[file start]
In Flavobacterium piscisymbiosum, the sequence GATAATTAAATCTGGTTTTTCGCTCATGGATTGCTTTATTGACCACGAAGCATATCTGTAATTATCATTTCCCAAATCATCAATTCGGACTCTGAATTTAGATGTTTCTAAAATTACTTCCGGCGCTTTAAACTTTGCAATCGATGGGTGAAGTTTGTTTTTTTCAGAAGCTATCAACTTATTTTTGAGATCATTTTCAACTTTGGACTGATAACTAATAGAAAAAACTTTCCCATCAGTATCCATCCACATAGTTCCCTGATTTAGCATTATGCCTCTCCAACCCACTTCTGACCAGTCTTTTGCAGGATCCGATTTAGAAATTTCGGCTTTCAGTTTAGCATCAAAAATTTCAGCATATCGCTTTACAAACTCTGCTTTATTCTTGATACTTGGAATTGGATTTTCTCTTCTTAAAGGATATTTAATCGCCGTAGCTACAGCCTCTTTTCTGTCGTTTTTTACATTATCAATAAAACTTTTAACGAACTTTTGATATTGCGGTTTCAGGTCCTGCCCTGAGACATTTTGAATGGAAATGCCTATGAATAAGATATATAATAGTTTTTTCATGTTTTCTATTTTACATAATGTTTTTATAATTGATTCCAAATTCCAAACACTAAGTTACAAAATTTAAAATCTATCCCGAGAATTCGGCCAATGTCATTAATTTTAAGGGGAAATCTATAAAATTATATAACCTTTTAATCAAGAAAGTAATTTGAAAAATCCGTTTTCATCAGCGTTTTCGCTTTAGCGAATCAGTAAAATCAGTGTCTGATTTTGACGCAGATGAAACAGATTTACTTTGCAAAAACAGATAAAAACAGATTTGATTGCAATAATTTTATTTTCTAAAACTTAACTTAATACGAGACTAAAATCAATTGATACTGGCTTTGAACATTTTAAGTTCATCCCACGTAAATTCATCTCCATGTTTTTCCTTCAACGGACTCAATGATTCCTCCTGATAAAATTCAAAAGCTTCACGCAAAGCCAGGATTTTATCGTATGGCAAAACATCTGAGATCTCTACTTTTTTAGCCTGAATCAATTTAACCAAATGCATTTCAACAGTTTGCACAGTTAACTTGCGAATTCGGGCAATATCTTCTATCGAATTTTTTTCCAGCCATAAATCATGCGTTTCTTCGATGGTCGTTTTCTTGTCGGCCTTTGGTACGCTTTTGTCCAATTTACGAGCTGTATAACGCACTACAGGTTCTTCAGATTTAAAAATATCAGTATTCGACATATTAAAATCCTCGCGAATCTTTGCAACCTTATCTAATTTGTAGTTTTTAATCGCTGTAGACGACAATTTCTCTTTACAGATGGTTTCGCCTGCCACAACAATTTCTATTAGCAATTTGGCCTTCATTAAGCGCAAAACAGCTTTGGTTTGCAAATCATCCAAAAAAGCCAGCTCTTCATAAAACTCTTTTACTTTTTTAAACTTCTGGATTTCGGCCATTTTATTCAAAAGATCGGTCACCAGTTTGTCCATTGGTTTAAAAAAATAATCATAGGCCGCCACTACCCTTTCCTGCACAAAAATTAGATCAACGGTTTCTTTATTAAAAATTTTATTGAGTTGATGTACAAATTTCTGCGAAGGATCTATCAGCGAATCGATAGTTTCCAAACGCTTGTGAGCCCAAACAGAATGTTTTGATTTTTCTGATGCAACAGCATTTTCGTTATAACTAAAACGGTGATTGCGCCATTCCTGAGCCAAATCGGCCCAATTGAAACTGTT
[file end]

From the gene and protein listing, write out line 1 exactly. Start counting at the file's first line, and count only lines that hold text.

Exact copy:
In Flavobacterium piscisymbiosum, the sequence GATAATTAAATCTGGTTTTTCGCTCATGGATTGCTTTATTGACCACGAAGCATATCTGTAATTATCATTTCCCAAATCATCAATTCGGACTCTGAATTTAGATGTTTCTAAAATTACTTCCGGCGCTTTAAACTTTGCAATCGATGGGTGAAGTTTGTTTTTTTCAGAAGCTATCAACTTATTTTTGAGATCATTTTCAACTTTGGACTGATAACTAATAGAAAAAACTTTCCCATCAGTATCCATCCACATAGTTCCCTGATTTAGCATTATGCCTCTCCAACCCACTTCTGACCAGTCTTTTGCAGGATCCGATTTAGAAATTTCGGCTTTCAGTTTAGCATCAAAAATTTCAGCATATCGCTTTACAAACTCTGCTTTATTCTTGATACTTGGAATTGGATTTTCTCTTCTTAAAGGATATTTAATCGCCGTAGCTACAGCCTCTTTTCTGTCGTTTTTTACATTATCAATAAAACTTTTAACGAACTTTTGATATTGCGGTTTCAGGTCCTGCCCTGAGACATTTTGAATGGAAATGCCTATGAATAAGATATATAATAGTTTTTTCATGTTTTCTATTTTACATAATGTTTTTATAATTGATTCCAAATTCCAAACACTAAGTTACAAAATTTAAAATCTATCCCGAGAATTCGGCCAATGTCATTAATTTTAAGGGGAAATCTATAAAATTATATAACCTTTTAATCAAGAAAGTAATTTGAAAAATCCGTTTTCATCAGCGTTTTCGCTTTAGCGAATCAGTAAAATCAGTGTCTGATTTTGACGCAGATGAAACAGATTTACTTTGCAAAAACAGATAAAAACAGATTTGATTGCAATAATTTTATTTTCTAAAACTTAACTTAATACGAGACTAAAATCAATTGATACTGGCTTTGAACATTTTAAGTTCATCCCACGTAAATTCATCTCCATGTTTTTCCTTCAACGGACTCAATGATTCCTCCTGATAAAATTCAAAAGCTTCACGCAAAGCCAGGATTTTATCGTATGGCAAAACATCTGAGATCTCTACTTTTTTAGCCTGAATCAATTTAACCAAATGCATTTCAACAGTTTGCACAGTTAACTTGCGAATTCGGGCAATATCTTCTATCGAATTTTTTTCCAGCCATAAATCATGCGTTTCTTCGATGGTCGTTTTCTTGTCGGCCTTTGGTACGCTTTTGTCCAATTTACGAGCTGTATAACGCACTACAGGTTCTTCAGATTTAAAAATATCAGTATTCGACATATTAAAATCCTCGCGAATCTTTGCAACCTTATCTAATTTGTAGTTTTTAATCGCTGTAGACGACAATTTCTCTTTACAGATGGTTTCGCCTGCCACAACAATTTCTATTAGCAATTTGGCCTTCATTAAGCGCAAAACAGCTTTGGTTTGCAAATCATCCAAAAAAGCCAGCTCTTCATAAAACTCTTTTACTTTTTTAAACTTCTGGATTTCGGCCATTTTATTCAAAAGATCGGTCACCAGTTTGTCCATTGGTTTAAAAAAATAATCATAGGCCGCCACTACCCTTTCCTGCACAAAAATTAGATCAACGGTTTCTTTATTAAAAATTTTATTGAGTTGATGTACAAATTTCTGCGAAGGATCTATCAGCGAATCGATAGTTTCCAAACGCTTGTGAGCCCAAACAGAATGTTTTGATTTTTCTGATGCAACAGCATTTTCGTTATAACTAAAACGGTGATTGCGCCATTCCTGAGCCAAATCGGCCCAATTGAAACTGTT